I also begin to think in “book” format – I can “see” the product without it leading to a final, definitive, form. I think it is dangerous to think of end results, instead a process should empower you to make decisions. That being said, I pretend I am flipping through a book – it gives me a sense of rhythm, timing, pace, etc., and I can then make connections with the pictures. For example, when I first started with the microscope images, I imagined how they’d look in a book, and realized here that the work needs to unfold slowly, that a “narrative” can be controlled and elucidated through that act of flipping. There are also certain brainstorms and brainwaves that occur, which usually happen whether right at that moment of photographing, or within a quick period after I am back. I always put the photographs away, and try not to look at them to quickly, I want to forget about them and be surprised. So that usually happens within a few months; while I am looking at the photos I can see patterns begin to emerge, to get a sense of what is working and what needs adaptation. Then, it is time for another trip, and the process repeats itself, with a slow refinement. Eventually, I know exactly what I am looking for, I can see the clarity of the images and it allows me to easily make images. In this case, I had been reading some work by Susan Schuppli, with this quote: “In forensic imagination, every encounter is capable of being retraced.” that was such a powerful encapsulation of what I was thinking but wasn’t able to express, and here it was in a distilled, clear quote that brought so much vividness to the photographs. That is why the images in War Sand look the way they do, I had this instinctual understanding that it was about the layers of history accumulating and transforming over time, that our sensibility of being a human is our relentless march forward, and Susan expressed this for me.
I also find that the more you go deeper and open up your sources of discovery, strange discoveries can be made. It’s also about trusting yourself, to allow yourself to figure something out, and not worry if it is valid or not. I have so much scrapped material, but I think when it works, you discover great little details. For example, I was working with an idea about dioramas when I stumbled upon a photograph of Hitler looking at a scale model; through this image I realized that model making and dioramas were an integral part – and still are – of war and conflict and how wars are waged. So I was able to connect my idea with the dioramas to a point in history that, although esoteric, still has a relationship back to history and back to WWII.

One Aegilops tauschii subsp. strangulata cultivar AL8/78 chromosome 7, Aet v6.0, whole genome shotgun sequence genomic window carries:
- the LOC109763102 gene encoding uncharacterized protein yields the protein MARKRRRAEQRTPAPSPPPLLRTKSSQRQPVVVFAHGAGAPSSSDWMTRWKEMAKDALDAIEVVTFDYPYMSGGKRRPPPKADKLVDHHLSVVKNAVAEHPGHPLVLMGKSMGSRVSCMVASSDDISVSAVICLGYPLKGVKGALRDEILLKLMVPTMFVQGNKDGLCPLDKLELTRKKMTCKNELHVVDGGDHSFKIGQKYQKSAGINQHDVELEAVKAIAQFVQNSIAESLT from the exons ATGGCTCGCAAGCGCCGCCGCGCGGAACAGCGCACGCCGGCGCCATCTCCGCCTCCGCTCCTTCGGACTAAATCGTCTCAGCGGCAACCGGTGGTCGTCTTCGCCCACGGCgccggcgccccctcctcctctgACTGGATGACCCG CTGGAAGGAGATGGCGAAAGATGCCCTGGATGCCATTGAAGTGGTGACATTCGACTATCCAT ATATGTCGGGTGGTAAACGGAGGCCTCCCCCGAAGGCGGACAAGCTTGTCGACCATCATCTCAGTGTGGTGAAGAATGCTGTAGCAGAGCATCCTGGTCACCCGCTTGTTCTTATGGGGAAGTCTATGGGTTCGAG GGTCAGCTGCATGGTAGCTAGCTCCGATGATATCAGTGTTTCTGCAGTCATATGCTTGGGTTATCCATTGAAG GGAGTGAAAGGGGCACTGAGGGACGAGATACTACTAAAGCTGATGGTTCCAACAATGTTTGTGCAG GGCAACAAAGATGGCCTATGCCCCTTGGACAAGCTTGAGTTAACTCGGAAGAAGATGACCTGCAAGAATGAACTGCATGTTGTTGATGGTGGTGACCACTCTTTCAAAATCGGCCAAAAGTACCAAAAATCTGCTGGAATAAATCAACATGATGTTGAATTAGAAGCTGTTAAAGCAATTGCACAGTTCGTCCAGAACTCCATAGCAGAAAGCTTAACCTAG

Another stage when I am working is I love to share my work with a few select people, and one of those is my great friend and closest artistic collaborator Larry Frolick (who sadly passed away from cancer this summer; I miss him terribly as he was so bold, so visionary, so carefree in his thoughts). It is important to have someone like the in your life, to inspire you, to tell you you are an idiot, whatever, as long as there is a truth being shared, you are able to reach into your own artistic consciousness and allow it to surface, any crazy idea. The other person whom I trust implicitly is Teun van der Heijden, who designed Interrogations. But he is more than just a designer, he is a shaper of ideas, able to clearly discover a form for the massive work that I have. I like to write him emails and get his thoughts – I knew when I was ready that he would also be ready to tackle this beast. We started the process about two years ago, and he has been steadfastly developing the book alongside me. This is the first time, however where I didn’t have a dummy at all to share, just all these “piles” of information that I wanted him to see, and sort of begin to figure it out from there. There was so much material that I felt overwhelmed in the dummy phase, and I wasn’t ready to be consumed by a “book,” I just needed Teun to go away and see what was there and begin to shape it. I knew what all the parts were, I just had no idea what the shape was. Eventually, and actually quite quickly, we discovered a form. At this point it wasn’t about adding new work and new ideas, but refining what I had and filling the empty holes. By this stage, it was more about consolidating conceptual ideas, refining the images and then digging into the details.